White House

Message of hope from a couple divided: Love can overcome politics

McClatchy

For Americans seeking a way past the divisiveness of the 2016 presidential election, the marriage of Jeff and Wanda Quibell might provide inspiration.

Jeff Quibell is an ardent fan of Donald J. Trump. Wanda Quibell? Not so much.

“I did not vote for Don,” she says.

And yet Wanda agreed to fly with her husband from Blue Springs, Missouri, to Washington, D.C., to celebrate the couple’s 33rd anniversary on Friday.

The romantic locale? Under a steady drizzle, in the cold, at Trump’s swearing-in ceremony.

It was Wanda’s gift to Jeff, whom she married in Las Vegas on Jan. 20, 1984.

“There’s a small part of me that makes me think she changed her mind to come because we’d be apart, and we are rarely apart on our anniversary,” Jeff said fondly, as the couple toasted each other at a bar the night before the inaugural.

The couple met at the Elks Lodge in Warrensburg, Missouri.

“She was somebody else’s date,” Jeff recalled. She was his best friend’s date, actually. But when his friend stopped paying attention to Wanda to flirt with his ex-wife, Jeff stepped in.

“I said, ‘If you’re just going to leave your date standing there, mind if I dance with her?” Jeff said. “And the rest is history.”

The Quibells have two daughters, 30 and 32. Both were supporters of Bernie Sanders. (They’ve told their father they’d rather not hear about their parents’ adventures at the inauguration, he said.)

Wanda, a longtime Democrat, refused to vote for Trump. But she didn’t vote for Hillary either.

It’s a sore enough topic in the Quibell household that she still won’t tell her husband (or a reporter) who she voted for.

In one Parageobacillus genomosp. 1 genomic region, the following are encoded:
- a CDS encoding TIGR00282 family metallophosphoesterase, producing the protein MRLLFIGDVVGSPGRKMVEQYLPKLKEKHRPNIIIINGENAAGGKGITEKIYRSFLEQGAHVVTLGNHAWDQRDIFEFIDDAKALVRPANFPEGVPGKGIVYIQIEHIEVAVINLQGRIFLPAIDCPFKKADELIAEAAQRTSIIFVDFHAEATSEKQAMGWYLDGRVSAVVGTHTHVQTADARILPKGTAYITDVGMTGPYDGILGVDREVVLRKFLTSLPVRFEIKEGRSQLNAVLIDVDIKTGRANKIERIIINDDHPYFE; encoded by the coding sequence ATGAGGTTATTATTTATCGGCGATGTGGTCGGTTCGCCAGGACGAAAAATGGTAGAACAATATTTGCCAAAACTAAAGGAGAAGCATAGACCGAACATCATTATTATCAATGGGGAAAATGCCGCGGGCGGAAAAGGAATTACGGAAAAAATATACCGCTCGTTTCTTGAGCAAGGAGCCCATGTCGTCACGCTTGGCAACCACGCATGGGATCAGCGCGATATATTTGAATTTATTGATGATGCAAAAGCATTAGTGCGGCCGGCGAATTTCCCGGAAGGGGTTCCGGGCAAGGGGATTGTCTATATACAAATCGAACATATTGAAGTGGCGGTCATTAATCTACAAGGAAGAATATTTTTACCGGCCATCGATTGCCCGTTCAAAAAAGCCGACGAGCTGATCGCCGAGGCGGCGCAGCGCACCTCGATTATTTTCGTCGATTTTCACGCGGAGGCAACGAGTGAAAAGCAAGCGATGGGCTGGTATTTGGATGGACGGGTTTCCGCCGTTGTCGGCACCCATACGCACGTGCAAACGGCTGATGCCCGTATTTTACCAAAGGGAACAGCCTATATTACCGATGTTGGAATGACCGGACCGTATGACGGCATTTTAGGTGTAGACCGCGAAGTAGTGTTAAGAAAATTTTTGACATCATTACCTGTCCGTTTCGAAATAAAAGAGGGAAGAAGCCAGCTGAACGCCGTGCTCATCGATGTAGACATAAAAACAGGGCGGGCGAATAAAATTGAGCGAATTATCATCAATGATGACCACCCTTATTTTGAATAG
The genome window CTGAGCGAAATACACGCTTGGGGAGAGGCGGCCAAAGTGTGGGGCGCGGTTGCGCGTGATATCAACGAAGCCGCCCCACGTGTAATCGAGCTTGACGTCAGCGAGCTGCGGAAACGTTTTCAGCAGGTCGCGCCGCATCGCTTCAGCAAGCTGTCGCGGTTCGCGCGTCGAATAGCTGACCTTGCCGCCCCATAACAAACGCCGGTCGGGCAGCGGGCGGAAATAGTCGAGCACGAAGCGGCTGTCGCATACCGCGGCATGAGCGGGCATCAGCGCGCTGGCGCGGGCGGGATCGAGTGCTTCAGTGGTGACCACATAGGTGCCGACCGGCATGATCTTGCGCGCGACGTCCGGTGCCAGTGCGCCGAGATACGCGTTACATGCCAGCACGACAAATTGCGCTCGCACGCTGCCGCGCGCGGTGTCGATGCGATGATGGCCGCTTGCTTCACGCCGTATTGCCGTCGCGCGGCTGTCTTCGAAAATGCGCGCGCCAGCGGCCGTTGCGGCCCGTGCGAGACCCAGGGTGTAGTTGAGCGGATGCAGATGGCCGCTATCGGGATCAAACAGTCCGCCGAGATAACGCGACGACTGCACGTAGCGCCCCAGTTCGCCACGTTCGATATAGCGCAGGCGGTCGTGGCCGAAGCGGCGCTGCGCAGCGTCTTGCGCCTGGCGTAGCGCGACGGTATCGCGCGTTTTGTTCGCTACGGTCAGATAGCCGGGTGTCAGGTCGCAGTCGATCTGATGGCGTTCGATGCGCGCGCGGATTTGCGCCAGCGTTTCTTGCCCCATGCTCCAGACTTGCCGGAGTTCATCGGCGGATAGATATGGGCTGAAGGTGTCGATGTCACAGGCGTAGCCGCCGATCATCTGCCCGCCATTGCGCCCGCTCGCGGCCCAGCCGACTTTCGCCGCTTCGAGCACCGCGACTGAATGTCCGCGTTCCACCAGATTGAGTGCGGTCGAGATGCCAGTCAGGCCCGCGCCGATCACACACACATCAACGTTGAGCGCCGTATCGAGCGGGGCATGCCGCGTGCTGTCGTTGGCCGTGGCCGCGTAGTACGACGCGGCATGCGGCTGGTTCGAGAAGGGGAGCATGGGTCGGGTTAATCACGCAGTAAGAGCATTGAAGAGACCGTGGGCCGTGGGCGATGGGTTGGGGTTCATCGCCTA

She says her role is the moderator in the family.

“At this point I just want to bring everybody together,” Wanda said. “There has been too much separateness, too much division. We need to stop it. We’re all Americans.”

Jeff’s devotion to Trump began when he attended the billionaire’s Kansas City, Missouri, rally in March.

As a city councilman who owns his own software company, Jeff said he felt a kindred spirit with Trump. And after seeing the candidate in person, he felt the media wasn’t giving him a fair rap.

“When you got past all the different rhetoric that was going on — he said things that made people mad — but deep down when you really listened to his message, he was really addressing problems that really mattered to the people,” Jeff said.

“Hillary Clinton,” he said, “was more concerned about things that maybe didn’t affect people on a day-to-day basis, you know, like global warming. That’s going to affect people in the future, but a person who needs a job today is not really going to worry about that. I’m not saying that’s not important, but when you run for public office you have to listen to your constituents, and not what’s important to you. And I think Trump did that.”

After the rally, Jeff said, he tried “really, really hard” to convince Wanda to get on the Trump bandwagon.

“She seemed like she was going to agree, and then that video came out and that was it for her,” Jeff said.

The video, which showed Trump making lewd comments about women, ensured Wanda would never give him her vote.

But now that the election is over, Wanda hopes Trump will be able to bring the country — and her family — together.

“The bottom line is Americans voted,” she said. “He won. People need to come together and support him.”

So in that spirit, Wanda donned an evening gown and joined her bow-tie clad husband at the All-American Ball in downtown Washington on Thursday night. They partied until 12:30 a.m. on Friday, alongside other celebrants who included Buzz Aldrin and Oliver North.

They snatched a few hours’ sleep, then dragged themselves out of bed before sunrise on Friday, their anniversary. By 5 a.m., they were boarding the D.C. Metro, eager to beat the crowds to the National Mall for the swearing-in ceremony.

They hadn’t had time for breakfast, and they’d forgotten to bring snacks. They got wet, and they didn’t get seats up front, as they’d hoped.

After the ceremony, they made it past protestors to a pizza restaurant, famished.

Jeff was triumphant, buoyed by Trump’s speech.

“People don’t think he’s supportive of all Americans,” he said. “They say he’s in it just for himself. But I heard very, very clearly he’s there for all Americans.”

Wanda hopes for the best for her husband’s sake, and for the country’s.

But four years from now, even if Trump gets re-elected, she’s probably going to insist on a non-political anniversary.

Lindsay Wise: 202-383-6007, @lindsaywise

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